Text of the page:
quinoa healthy

Is Quinoa Healthy? (Gluten, Leaky Gut + More)

by Kelley Herring on June 11, 2014

If you’ve recently adopted a gluten free diet, you may be experimenting with adding foods like healthy quinoa, buckwheat and amaranth to your diet.

Because these foods have many of the same culinary characteristics of wheat, they can easily be used in recipes for pancakes, muffins, cakes and other baked goods. They even have a similar taste and texture of traditional grain-based products.

However, technically and botanically speaking, they aren’t grains at all. They are seeds and belong to a different botanical class, which is why they are often called, pseudograins.

Of these “false” grains, quinoa has gained the most popularity. In fact, quinoa has been referred to as the “Supergrain of the Future.” The Food & Agriculture Organization of the United Nations even declared that 2013 was the “International Year of Quinoa”.

Quinoa is a relative of spinach, beets and chard. And considering those family ties, it would seem that quinoa deserves its recent recognition. But is quinoa really the superfood it is cracked up to be?

Is Quinoa Healthy: Ancient Supergrain or Modern Superscam?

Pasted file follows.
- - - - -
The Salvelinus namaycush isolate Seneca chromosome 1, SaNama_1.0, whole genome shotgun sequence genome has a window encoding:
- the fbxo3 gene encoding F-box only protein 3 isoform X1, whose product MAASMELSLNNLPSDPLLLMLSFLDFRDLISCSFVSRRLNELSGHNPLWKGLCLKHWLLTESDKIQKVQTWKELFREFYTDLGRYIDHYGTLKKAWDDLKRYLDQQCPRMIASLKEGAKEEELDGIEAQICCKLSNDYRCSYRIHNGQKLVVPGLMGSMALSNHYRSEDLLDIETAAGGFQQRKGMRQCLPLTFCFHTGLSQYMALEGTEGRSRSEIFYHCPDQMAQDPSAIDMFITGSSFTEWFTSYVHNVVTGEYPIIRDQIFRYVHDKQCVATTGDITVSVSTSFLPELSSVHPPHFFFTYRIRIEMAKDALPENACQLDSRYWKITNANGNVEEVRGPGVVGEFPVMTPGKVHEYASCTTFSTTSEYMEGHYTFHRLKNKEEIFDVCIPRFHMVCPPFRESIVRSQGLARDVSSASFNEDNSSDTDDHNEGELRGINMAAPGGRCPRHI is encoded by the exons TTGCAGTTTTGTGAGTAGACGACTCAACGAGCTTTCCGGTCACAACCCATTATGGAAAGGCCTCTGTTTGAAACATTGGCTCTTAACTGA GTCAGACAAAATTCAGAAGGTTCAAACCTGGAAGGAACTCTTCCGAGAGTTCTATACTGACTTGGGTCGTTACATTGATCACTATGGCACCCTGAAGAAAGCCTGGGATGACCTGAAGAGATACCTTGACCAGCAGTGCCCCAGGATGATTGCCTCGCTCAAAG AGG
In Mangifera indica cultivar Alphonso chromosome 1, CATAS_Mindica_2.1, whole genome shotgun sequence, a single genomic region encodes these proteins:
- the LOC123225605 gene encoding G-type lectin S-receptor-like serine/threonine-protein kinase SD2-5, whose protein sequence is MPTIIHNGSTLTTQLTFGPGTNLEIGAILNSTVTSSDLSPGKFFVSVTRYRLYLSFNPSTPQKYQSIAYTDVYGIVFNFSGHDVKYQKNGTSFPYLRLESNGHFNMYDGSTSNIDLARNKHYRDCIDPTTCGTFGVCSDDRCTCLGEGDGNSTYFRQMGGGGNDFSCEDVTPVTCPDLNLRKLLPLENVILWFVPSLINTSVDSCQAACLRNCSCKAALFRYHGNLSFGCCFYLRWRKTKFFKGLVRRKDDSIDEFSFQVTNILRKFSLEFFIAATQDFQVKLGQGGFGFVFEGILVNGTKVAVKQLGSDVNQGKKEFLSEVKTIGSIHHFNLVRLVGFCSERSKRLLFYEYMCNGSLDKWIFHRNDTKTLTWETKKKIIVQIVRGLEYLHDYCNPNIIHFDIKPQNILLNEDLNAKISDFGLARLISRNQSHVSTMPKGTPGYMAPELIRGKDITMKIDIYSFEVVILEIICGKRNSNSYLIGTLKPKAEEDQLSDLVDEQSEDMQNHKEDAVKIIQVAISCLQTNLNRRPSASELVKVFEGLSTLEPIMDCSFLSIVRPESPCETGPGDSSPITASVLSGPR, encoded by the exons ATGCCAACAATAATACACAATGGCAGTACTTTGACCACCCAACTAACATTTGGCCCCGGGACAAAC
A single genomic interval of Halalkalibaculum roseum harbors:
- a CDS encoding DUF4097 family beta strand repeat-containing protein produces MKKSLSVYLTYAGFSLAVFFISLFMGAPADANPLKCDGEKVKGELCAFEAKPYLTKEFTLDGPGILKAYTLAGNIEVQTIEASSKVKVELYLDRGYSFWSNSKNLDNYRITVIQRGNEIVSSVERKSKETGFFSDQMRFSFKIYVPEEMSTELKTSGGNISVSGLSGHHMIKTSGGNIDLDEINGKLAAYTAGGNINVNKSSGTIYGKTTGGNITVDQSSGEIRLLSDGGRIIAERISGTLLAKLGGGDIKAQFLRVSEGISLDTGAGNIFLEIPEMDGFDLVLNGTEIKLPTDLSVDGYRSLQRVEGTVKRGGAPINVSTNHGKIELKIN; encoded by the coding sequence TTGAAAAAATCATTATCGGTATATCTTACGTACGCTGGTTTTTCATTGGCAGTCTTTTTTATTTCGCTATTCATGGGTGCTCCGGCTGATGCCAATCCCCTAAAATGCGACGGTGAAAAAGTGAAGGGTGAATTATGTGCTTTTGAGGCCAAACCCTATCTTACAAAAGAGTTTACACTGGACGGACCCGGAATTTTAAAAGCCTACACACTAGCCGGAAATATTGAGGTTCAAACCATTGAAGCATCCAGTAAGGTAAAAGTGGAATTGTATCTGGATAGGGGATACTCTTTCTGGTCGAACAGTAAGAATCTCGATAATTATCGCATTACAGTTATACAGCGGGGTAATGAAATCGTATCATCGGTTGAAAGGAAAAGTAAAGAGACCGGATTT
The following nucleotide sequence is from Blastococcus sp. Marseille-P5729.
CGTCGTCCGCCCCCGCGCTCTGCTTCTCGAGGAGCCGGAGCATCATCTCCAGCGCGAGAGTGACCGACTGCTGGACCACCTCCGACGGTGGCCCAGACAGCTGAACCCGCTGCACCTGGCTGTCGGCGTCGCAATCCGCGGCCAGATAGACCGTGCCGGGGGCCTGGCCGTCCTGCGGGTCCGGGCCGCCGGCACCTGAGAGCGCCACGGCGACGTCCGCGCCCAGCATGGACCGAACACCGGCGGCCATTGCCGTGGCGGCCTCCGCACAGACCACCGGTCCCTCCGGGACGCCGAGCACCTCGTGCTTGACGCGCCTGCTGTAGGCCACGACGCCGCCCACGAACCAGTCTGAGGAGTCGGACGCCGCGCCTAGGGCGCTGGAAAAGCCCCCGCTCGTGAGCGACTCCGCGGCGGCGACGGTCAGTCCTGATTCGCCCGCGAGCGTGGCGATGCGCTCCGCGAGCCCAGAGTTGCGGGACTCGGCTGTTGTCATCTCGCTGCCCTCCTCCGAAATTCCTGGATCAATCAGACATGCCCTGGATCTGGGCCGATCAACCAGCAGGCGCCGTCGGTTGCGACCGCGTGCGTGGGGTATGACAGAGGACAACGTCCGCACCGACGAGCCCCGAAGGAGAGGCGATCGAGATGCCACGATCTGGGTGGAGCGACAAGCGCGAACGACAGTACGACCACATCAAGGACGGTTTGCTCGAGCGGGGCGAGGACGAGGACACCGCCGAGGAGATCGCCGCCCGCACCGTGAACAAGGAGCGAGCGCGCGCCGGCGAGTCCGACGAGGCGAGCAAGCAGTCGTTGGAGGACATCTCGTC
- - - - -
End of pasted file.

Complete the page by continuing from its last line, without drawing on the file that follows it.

Providing all nine essential amino acids, a rich source of fiber, magnesium, iron and riboflavin, quinoa also has a rich nutritional profile.

And while some people tolerate it better than gluten-containing grains like wheat, there is a dark side of quinoa and other pseudograins, of which you might not be aware. In fact, many people report adverse responses to quinoa that can range from mild digestive disturbance, to prolonged headaches and fatigue… to full-blown anaphylactic reactions.

And one reason is compounds in these foods called saponins.

Is quinoa a healthy grain alternative or a harmful ingredient?

Quinoa: Gluten Cross-Reactivity and Leaky Gut

Saponins are sap-like compounds that coat the exterior of quinoa. Like their name suggests, saponins are soap-like molecules that act as a defense mechanism for the plant.

When consumed, saponins can cause microscopic holes in the sensitive lining of the gastrointestinal tract. Over time, this can lead to a “leaky gut”, allowing the contents of the gut to leak into the blood stream where they can trigger autoimmune diseases and systemic inflammation.

In fact, saponins are so irritating to the immune system that they are used as “adjuvants” in vaccines to stimulate the body’s immune response.

And that’s not all. Research published in the American Journal of Clinical Nutrition found that quinoa can also cross-react with gluten, due to compounds called prolamins.

That means if you’ve gone gluten-free, but are still eating quinoa, you may continue to experience symptoms until you completely eliminate quinoa from your diet.

Rinsing, Soaking and Fermenting Quinoa: Does It Help?

If you commonly eat quinoa, you probably know that rinsing it is an essential step in its preparation. This is intended to remove the saponins. However, studies show that rinsing is not enough.